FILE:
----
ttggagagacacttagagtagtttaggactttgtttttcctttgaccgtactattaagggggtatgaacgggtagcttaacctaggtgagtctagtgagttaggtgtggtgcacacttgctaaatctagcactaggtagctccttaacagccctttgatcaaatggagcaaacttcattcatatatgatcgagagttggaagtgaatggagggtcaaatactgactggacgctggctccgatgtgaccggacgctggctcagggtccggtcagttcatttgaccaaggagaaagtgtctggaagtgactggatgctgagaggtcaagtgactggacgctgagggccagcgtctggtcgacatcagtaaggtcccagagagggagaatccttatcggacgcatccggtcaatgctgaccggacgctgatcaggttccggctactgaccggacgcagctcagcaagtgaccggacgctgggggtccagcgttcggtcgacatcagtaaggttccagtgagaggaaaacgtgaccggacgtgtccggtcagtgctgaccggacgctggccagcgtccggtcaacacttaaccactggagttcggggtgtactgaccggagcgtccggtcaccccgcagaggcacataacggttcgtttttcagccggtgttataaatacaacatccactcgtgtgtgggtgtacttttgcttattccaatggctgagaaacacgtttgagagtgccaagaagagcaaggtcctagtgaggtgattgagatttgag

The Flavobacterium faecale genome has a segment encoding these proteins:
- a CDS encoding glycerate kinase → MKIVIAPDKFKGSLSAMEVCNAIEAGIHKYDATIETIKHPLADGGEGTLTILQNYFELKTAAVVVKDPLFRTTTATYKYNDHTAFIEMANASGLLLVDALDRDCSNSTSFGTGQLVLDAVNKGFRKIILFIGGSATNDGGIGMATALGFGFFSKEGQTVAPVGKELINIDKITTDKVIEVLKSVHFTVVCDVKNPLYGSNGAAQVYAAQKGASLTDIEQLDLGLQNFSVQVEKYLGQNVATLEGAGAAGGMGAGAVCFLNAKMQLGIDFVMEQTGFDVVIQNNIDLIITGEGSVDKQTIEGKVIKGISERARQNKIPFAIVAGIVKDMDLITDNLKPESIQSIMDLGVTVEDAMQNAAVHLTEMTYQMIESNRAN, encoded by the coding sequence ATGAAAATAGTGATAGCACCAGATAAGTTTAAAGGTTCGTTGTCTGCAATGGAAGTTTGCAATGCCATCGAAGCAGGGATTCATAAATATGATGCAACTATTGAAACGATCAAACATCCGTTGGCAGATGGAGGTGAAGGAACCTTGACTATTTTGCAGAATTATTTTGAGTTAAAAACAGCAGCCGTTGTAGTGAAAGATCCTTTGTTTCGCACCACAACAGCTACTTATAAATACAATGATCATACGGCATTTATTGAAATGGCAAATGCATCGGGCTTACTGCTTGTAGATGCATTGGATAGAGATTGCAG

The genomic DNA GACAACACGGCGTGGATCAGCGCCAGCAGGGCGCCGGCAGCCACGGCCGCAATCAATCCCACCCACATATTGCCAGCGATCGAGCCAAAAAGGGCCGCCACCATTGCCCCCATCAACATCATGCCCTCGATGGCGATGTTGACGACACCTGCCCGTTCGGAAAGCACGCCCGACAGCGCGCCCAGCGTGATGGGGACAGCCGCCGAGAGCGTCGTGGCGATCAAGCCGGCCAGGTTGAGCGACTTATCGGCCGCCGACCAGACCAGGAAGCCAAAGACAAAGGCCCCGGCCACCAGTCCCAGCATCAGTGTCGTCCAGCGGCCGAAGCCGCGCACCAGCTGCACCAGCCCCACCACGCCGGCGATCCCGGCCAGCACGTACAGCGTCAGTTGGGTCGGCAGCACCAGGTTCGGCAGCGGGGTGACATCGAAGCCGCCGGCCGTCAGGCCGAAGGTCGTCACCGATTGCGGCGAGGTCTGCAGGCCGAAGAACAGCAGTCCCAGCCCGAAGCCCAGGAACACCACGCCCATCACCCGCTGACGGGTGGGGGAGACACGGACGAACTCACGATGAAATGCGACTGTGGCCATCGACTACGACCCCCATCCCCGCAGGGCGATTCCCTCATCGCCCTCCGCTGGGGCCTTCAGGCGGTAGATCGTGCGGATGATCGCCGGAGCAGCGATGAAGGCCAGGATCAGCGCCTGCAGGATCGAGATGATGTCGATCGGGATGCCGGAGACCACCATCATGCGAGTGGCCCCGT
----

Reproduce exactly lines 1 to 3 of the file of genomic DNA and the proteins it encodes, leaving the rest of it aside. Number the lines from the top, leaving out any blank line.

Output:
ttggagagacacttagagtagtttaggactttgtttttcctttgaccgtactattaagggggtatgaacgggtagcttaacctaggtgagtctagtgagttaggtgtggtgcacacttgctaaatctagcactaggtagctccttaacagccctttgatcaaatggagcaaacttcattcatatatgatcgagagttggaagtgaatggagggtcaaatactgactggacgctggctccgatgtgaccggacgctggctcagggtccggtcagttcatttgaccaaggagaaagtgtctggaagtgactggatgctgagaggtcaagtgactggacgctgagggccagcgtctggtcgacatcagtaaggtcccagagagggagaatccttatcggacgcatccggtcaatgctgaccggacgctgatcaggttccggctactgaccggacgcagctcagcaagtgaccggacgctgggggtccagcgttcggtcgacatcagtaaggttccagtgagaggaaaacgtgaccggacgtgtccggtcagtgctgaccggacgctggccagcgtccggtcaacacttaaccactggagttcggggtgtactgaccggagcgtccggtcaccccgcagaggcacataacggttcgtttttcagccggtgttataaatacaacatccactcgtgtgtgggtgtacttttgcttattccaatggctgagaaacacgtttgagagtgccaagaagagcaaggtcctagtgaggtgattgagatttgag

The Flavobacterium faecale genome has a segment encoding these proteins:
- a CDS encoding glycerate kinase → MKIVIAPDKFKGSLSAMEVCNAIEAGIHKYDATIETIKHPLADGGEGTLTILQNYFELKTAAVVVKDPLFRTTTATYKYNDHTAFIEMANASGLLLVDALDRDCSNSTSFGTGQLVLDAVNKGFRKIILFIGGSATNDGGIGMATALGFGFFSKEGQTVAPVGKELINIDKITTDKVIEVLKSVHFTVVCDVKNPLYGSNGAAQVYAAQKGASLTDIEQLDLGLQNFSVQVEKYLGQNVATLEGAGAAGGMGAGAVCFLNAKMQLGIDFVMEQTGFDVVIQNNIDLIITGEGSVDKQTIEGKVIKGISERARQNKIPFAIVAGIVKDMDLITDNLKPESIQSIMDLGVTVEDAMQNAAVHLTEMTYQMIESNRAN, encoded by the coding sequence ATGAAAATAGTGATAGCACCAGATAAGTTTAAAGGTTCGTTGTCTGCAATGGAAGTTTGCAATGCCATCGAAGCAGGGATTCATAAATATGATGCAACTATTGAAACGATCAAACATCCGTTGGCAGATGGAGGTGAAGGAACCTTGACTATTTTGCAGAATTATTTTGAGTTAAAAACAGCAGCCGTTGTAGTGAAAGATCCTTTGTTTCGCACCACAACAGCTACTTATAAATACAATGATCATACGGCATTTATTGAAATGGCAAATGCATCGGGCTTACTGCTTGTAGATGCATTGGATAGAGATTGCAG